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Eight British, Ten Indians & Two Saudis among 31 foreigners killed in Easter Day attacks in Sri Lanka

31 foreigners killed in a string of Easter Sunday suicide bombings in Sri Lanka, the Sri Lankan Foreign Ministry said on Monday, a day after the devastating attacks on hotels and churches killed at least 310 people and wounded nearly 500.

Most of those who died were Sri Lankan nationals, including scores of Christians attending Easter Sunday church services.

The ministry of foreign affairs said it had identified 31 foreign nationals among the dead, with 14 unaccounted for. The death toll included at least eight British citizens and at least ten citizens of India.

The extent of the carnage began to emerge as information from government officials, relatives and media reports offered the first details of those who had died. Citizens from at least eight countries, including the United States, were killed, officials said.

They include three of the children of Danish billionaire Anders Holch Povlsen, a family spokesman confirmed to the BBC. Mr Povlsen owns the Bestseller clothing chain and holds a majority stake in clothing giant Asos.

 

British lawyer Anita Nicholson died alongside her two children, Alex, 14, and Annabel, 11, when a suicide bomber detonated a device in the breakfast queue at the Shangri-La hotel in Colombo.

Her husband, Ben Nicholson, survived and praised his "wonderful, perfect wife" and "amazing, intelligent" children.

Among them were Saudis Mohammed Jafar and Hany Osman. They worked as cabin crew on Saudi Arabian Airlines, and were in transit and staying at one of the three hotels that were hit.

Saudi Ambassador Abdulnasser Al-Harthi said that officials are awaiting the results of DNA tests on the two Saudi victims, and only after these are received will their names be confirmed.

Cabinet spokesman Rajitha Senaratne said the Sri Lankan government believes the vast scale of the attacks, which clearly targeted the minority Christian community and outsiders, suggested the involvement of an international terrorism network.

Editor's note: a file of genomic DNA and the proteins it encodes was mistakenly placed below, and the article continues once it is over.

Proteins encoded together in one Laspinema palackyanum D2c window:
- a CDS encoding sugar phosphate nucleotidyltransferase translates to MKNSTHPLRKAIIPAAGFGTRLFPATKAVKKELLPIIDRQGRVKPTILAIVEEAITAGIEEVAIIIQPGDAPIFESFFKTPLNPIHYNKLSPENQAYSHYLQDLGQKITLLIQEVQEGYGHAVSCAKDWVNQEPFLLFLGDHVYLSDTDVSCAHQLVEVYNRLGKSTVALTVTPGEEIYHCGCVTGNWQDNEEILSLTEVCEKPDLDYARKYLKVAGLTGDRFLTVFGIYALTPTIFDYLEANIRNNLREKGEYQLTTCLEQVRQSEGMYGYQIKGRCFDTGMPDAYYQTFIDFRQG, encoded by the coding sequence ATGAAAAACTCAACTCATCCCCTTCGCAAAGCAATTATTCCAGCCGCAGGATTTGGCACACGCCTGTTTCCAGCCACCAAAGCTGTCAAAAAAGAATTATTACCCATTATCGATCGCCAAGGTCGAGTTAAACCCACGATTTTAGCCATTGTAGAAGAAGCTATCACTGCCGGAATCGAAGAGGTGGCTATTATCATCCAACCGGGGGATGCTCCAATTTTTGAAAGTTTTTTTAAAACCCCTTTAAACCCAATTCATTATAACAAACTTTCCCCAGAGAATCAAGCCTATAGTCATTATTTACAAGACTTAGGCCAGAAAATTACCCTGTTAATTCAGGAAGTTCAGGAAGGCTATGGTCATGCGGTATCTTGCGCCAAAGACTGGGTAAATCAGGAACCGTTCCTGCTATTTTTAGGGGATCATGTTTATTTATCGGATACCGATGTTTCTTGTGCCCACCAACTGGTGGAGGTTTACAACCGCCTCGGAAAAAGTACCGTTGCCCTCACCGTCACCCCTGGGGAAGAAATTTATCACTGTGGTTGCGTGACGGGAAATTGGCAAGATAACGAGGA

“We don’t think a small organization can do all that,” he said. “We are now investigating international support for them and their other links — how they produced the suicide bombers and bombs like this.”

The attacks mostly took place during church services or when hotel guests were sitting down to breakfast. In addition to the two Saudis, officials said the foreign victims included one person from Bangladesh, two from China, eight from India, one from France, one from Japan, one from The Netherlands, one from Portugal, one from Spain, two from Turkey, six from the UK, two people with US and UK dual nationalities, and two with Australian and Sri Lankan dual nationalities.

Three of Danish billionaire Anders Holch Povlsen’s four children were among the foreigners who were killed, a spokesman for the family confirmed. Povlsen is the wealthiest man in Denmark, the largest landowner in Scotland and owns the largest share of British online fashion and cosmetics retailer Asos.

Two Turkish engineers working on a project in Sri Lanka also died in the attacks, the English-language Daily Sabah newspaper reported. Turkey’s foreign minister Mevlut Cavusoglu gave their names as Serhan Selcuk Narici and Yigit Ali Cavus.

Fourteen foreign nationals remain unaccounted for, the Sri Lankan foreign ministry said, adding that they might be among unidentified victims at the Colombo Judicial Medical Officer’s morgue.

Seventeen foreigners injured in the attacks were still being treated at the Colombo National Hospital and a private hospital in the city, while others had been discharged after treatment.

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